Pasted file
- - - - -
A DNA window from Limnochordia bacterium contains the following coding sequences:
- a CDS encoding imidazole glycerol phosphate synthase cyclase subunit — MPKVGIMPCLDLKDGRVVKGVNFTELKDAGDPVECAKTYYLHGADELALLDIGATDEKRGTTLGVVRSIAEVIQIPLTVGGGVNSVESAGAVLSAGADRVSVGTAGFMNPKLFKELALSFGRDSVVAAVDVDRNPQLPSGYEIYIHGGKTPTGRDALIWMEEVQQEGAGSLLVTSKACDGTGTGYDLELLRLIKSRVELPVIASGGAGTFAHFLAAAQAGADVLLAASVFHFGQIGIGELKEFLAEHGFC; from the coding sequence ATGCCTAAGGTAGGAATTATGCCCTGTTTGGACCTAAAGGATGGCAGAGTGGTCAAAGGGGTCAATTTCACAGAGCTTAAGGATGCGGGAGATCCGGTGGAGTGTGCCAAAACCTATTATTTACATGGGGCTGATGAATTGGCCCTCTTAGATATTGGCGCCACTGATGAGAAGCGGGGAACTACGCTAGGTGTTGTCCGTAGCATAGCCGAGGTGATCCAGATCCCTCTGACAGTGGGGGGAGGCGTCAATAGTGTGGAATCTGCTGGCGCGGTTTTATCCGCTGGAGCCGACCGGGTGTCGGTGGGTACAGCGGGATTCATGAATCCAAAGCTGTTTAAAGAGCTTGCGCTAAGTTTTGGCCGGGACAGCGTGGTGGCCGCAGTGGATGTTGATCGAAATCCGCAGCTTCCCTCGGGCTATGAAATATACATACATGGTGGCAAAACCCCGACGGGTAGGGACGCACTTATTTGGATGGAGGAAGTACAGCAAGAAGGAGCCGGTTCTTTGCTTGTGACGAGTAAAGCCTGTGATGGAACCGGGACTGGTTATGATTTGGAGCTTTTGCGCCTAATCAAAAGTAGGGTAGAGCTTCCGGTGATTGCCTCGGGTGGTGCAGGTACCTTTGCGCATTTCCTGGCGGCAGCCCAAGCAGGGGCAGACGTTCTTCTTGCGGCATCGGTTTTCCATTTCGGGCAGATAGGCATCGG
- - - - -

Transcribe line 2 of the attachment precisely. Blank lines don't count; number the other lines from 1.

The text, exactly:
- a CDS encoding imidazole glycerol phosphate synthase cyclase subunit — MPKVGIMPCLDLKDGRVVKGVNFTELKDAGDPVECAKTYYLHGADELALLDIGATDEKRGTTLGVVRSIAEVIQIPLTVGGGVNSVESAGAVLSAGADRVSVGTAGFMNPKLFKELALSFGRDSVVAAVDVDRNPQLPSGYEIYIHGGKTPTGRDALIWMEEVQQEGAGSLLVTSKACDGTGTGYDLELLRLIKSRVELPVIASGGAGTFAHFLAAAQAGADVLLAASVFHFGQIGIGELKEFLAEHGFC; from the coding sequence ATGCCTAAGGTAGGAATTATGCCCTGTTTGGACCTAAAGGATGGCAGAGTGGTCAAAGGGGTCAATTTCACAGAGCTTAAGGATGCGGGAGATCCGGTGGAGTGTGCCAAAACCTATTATTTACATGGGGCTGATGAATTGGCCCTCTTAGATATTGGCGCCACTGATGAGAAGCGGGGAACTACGCTAGGTGTTGTCCGTAGCATAGCCGAGGTGATCCAGATCCCTCTGACAGTGGGGGGAGGCGTCAATAGTGTGGAATCTGCTGGCGCGGTTTTATCCGCTGGAGCCGACCGGGTGTCGGTGGGTACAGCGGGATTCATGAATCCAAAGCTGTTTAAAGAGCTTGCGCTAAGTTTTGGCCGGGACAGCGTGGTGGCCGCAGTGGATGTTGATCGAAATCCGCAGCTTCCCTCGGGCTATGAAATATACATACATGGTGGCAAAACCCCGACGGGTAGGGACGCACTTATTTGGATGGAGGAAGTACAGCAAGAAGGAGCCGGTTCTTTGCTTGTGACGAGTAAAGCCTGTGATGGAACCGGGACTGGTTATGATTTGGAGCTTTTGCGCCTAATCAAAAGTAGGGTAGAGCTTCCGGTGATTGCCTCGGGTGGTGCAGGTACCTTTGCGCATTTCCTGGCGGCAGCCCAAGCAGGGGCAGACGTTCTTCTTGCGGCATCGGTTTTCCATTTCGGGCAGATAGGCATCGG